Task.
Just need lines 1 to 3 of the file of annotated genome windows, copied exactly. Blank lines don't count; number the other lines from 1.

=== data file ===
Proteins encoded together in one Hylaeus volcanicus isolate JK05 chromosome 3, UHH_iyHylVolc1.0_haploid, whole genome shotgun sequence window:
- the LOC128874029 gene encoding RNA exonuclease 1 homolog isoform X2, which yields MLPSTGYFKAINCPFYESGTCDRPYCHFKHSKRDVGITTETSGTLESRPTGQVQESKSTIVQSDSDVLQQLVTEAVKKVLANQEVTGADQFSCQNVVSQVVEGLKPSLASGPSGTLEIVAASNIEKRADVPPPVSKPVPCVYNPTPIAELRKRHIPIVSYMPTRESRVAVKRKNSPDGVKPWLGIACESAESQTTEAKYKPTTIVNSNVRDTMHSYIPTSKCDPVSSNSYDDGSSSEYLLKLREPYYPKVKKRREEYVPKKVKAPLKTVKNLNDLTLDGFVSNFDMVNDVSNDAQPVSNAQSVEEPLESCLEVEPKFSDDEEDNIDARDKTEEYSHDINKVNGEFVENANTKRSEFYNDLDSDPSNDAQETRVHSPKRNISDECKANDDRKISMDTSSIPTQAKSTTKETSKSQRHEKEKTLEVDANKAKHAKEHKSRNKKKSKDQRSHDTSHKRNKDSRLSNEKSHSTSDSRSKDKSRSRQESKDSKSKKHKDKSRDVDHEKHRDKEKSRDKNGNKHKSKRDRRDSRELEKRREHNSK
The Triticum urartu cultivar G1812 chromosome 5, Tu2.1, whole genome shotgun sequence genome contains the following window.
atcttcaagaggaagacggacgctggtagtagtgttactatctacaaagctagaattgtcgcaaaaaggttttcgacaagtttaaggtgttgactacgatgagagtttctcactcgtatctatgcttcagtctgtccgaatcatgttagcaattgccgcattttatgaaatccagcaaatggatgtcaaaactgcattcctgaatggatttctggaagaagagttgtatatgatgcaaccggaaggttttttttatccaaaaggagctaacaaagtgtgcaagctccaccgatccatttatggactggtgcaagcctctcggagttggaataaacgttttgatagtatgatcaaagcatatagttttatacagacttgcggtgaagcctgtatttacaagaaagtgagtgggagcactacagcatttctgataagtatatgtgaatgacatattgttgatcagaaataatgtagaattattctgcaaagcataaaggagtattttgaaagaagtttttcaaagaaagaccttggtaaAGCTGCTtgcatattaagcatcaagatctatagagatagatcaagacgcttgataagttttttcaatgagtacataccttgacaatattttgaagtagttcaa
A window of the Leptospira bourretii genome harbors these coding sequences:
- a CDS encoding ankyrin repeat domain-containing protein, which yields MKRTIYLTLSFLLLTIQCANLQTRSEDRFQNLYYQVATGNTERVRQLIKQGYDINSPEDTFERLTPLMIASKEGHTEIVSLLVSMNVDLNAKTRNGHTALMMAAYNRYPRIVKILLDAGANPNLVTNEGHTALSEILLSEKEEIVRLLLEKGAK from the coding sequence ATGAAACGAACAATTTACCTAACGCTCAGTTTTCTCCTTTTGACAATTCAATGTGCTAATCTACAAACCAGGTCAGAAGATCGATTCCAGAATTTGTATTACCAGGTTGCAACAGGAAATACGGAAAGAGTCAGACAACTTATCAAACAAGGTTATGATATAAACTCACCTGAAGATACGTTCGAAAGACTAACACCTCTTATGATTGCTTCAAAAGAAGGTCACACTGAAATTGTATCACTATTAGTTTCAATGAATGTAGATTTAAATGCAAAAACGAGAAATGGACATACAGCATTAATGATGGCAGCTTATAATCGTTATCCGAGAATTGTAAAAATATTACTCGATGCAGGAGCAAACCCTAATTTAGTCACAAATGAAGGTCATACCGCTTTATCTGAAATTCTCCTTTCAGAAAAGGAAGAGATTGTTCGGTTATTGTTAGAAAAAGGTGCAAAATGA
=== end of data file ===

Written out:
Proteins encoded together in one Hylaeus volcanicus isolate JK05 chromosome 3, UHH_iyHylVolc1.0_haploid, whole genome shotgun sequence window:
- the LOC128874029 gene encoding RNA exonuclease 1 homolog isoform X2, which yields MLPSTGYFKAINCPFYESGTCDRPYCHFKHSKRDVGITTETSGTLESRPTGQVQESKSTIVQSDSDVLQQLVTEAVKKVLANQEVTGADQFSCQNVVSQVVEGLKPSLASGPSGTLEIVAASNIEKRADVPPPVSKPVPCVYNPTPIAELRKRHIPIVSYMPTRESRVAVKRKNSPDGVKPWLGIACESAESQTTEAKYKPTTIVNSNVRDTMHSYIPTSKCDPVSSNSYDDGSSSEYLLKLREPYYPKVKKRREEYVPKKVKAPLKTVKNLNDLTLDGFVSNFDMVNDVSNDAQPVSNAQSVEEPLESCLEVEPKFSDDEEDNIDARDKTEEYSHDINKVNGEFVENANTKRSEFYNDLDSDPSNDAQETRVHSPKRNISDECKANDDRKISMDTSSIPTQAKSTTKETSKSQRHEKEKTLEVDANKAKHAKEHKSRNKKKSKDQRSHDTSHKRNKDSRLSNEKSHSTSDSRSKDKSRSRQESKDSKSKKHKDKSRDVDHEKHRDKEKSRDKNGNKHKSKRDRRDSRELEKRREHNSK
The Triticum urartu cultivar G1812 chromosome 5, Tu2.1, whole genome shotgun sequence genome contains the following window.